I'm also worried about the "desperate and unconventional measures" bit. Shit, are we talking about yet another barren woman that is so distraught that she cuts out the fetus of a happy little fertile woman? As we all know, women suffering with infertility are complete fucking nutjobs constantly plotting a way in which to obtain a child by any means neccessary. There is not a rational mind among us.
The synopsis ends with a statement alluding to the idea that having a child is THE most basic compulsion for women. All women want to have kids. Every single one of them. When you pare women down to their most basic element, it is the need to breed. Four years of IF treatment and I can quite assuredly tell you that wanting to be a mother is not the very core of my being. Yes, it's something I want, but I would hardly call it my "basic compulsion". I don't imagine most of you would either. That said, I'll still read the book when it comes out. I might only get to the point where the crazed, wild-eyed infertile grabs a carving knife and lunges at the nearest pregnant stomach before I shout at it in disgust, but I'll give it a go.
My final issue of the day concerns this blog. I know I keep going on about it, but I am sincerely bothered by my place in the IF sphere now. I keep going back and forth as to whether to continue, and I think for now I'll stay. This is hardly a new issue for anyone that finds themselves in this position, but I think it is difficult to deal with nonetheless. I don't like to think that some of the people who have read this blog in the past year have now left. I don't like thinking that my happiness has caused them pain. If I'm being honest, part of me feels unapologetic, because as I said not very nicely a few posts ago, I do deserve this. It is not to say in anyway that others do not, but the baffling thing in all of this is that a successful pregnancy is what a lot of us are aiming for. The support is there when everything is hopeless and there is one negative test after another, but a lot of that support ends as soon as there is finally a way out of this miserable IF existence.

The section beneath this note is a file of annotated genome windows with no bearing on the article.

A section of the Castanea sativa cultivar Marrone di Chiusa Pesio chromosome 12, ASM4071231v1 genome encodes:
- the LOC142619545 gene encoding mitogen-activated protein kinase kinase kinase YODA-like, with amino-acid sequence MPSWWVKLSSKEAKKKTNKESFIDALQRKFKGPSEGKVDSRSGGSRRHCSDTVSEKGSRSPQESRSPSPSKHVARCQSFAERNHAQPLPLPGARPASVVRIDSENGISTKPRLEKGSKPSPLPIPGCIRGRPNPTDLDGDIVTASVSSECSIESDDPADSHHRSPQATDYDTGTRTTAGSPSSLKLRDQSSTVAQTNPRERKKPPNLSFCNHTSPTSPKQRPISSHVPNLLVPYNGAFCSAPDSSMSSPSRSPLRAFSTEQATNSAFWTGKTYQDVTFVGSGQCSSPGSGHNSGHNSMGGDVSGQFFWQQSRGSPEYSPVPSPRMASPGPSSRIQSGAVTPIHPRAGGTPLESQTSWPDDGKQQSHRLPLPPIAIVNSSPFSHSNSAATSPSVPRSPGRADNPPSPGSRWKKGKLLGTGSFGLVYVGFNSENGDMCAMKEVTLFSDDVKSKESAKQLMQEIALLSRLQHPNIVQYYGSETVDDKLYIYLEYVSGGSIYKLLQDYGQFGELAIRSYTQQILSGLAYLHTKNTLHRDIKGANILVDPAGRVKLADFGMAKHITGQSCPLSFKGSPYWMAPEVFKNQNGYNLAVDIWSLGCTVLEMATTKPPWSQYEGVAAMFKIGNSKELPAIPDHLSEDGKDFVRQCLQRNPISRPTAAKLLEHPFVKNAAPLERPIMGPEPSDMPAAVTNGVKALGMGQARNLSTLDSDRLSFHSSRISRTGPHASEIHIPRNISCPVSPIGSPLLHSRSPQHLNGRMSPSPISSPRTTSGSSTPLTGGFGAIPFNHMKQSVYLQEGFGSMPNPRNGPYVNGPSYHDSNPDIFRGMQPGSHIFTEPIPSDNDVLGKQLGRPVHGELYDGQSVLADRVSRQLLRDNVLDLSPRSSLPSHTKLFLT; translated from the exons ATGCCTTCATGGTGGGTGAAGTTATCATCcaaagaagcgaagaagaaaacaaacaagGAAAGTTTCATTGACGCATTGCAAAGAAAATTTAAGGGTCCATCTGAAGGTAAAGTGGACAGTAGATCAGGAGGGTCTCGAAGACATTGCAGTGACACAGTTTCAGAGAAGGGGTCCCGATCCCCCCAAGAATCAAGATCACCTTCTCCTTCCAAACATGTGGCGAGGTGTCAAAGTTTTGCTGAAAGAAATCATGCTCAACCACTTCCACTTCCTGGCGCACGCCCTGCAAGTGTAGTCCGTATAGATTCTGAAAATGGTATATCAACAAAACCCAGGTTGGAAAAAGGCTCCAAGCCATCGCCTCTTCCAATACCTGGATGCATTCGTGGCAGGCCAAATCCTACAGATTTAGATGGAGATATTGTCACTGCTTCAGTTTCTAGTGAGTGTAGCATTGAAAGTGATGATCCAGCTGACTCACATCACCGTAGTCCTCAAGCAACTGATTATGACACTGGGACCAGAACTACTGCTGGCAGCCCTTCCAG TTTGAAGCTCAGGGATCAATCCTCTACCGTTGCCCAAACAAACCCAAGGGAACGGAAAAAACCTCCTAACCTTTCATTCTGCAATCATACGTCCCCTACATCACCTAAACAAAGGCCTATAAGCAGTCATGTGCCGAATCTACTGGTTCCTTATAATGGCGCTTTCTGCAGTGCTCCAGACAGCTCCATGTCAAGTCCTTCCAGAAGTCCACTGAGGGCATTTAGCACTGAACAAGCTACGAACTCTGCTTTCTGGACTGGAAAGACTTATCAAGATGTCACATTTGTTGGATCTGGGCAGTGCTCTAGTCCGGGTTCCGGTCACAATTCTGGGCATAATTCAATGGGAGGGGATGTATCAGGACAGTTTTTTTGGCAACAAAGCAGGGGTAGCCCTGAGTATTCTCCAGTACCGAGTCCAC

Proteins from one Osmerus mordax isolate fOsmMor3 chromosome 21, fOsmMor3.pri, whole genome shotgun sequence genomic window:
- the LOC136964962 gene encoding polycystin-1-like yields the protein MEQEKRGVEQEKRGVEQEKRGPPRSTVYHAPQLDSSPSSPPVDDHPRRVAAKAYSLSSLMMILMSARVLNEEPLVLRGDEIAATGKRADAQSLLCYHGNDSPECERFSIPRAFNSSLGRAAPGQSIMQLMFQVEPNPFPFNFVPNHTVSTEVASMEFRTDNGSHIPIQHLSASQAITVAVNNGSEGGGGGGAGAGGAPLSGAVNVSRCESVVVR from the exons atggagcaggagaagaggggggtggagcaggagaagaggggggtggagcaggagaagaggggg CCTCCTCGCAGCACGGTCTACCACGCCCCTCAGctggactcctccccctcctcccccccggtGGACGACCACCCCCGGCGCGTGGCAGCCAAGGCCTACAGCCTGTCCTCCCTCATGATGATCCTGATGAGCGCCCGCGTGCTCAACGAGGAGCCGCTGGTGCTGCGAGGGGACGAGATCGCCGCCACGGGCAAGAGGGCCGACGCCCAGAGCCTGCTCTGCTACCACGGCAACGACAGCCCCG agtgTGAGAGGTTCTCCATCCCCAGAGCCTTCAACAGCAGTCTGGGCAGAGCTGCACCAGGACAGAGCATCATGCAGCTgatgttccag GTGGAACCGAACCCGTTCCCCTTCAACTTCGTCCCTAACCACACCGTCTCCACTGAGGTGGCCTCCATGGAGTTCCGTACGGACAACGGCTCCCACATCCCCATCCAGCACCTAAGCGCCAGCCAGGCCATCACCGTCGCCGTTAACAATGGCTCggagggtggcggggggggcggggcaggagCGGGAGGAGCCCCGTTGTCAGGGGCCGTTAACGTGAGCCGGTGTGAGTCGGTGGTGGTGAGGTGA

I know reading of yet another pregnancy is hurtful. I cannot emphasise enough the sadness I felt when a new one in the IF blogosphere was announced. I was, and still am, jealous of the IF women that managed to successfully get pregnant naturally. I hate the fact that I spent four wasted years achieving nothing and it took an IVF, not unmedicated sex with my husband to give us a glimpse of what we could have. I am a bitter person, admittedly. This experience will never leave me, and I will certainly not forget what all of us have to go through to get pregnant. I was discussing this issue with The Dude, and he said that I wasn't part of the IF crowd anymore, at least not as long as Enid still hangs around. I tried to be rational, but it ended in just another flood of tears because I don't want to leave. I don't want to move on to the other group. That isn't me. I know nothing about babies or children. I don't have a yearning to know much either. I feel much more comfortable wearing my IF hat and being amongst IF women. I have identified with being an infertile woman since I came off the Pill in Dec 2001, and it is a difficult identity to shed. I want to be on both sides, but more and more I'm realising how impossible that will be.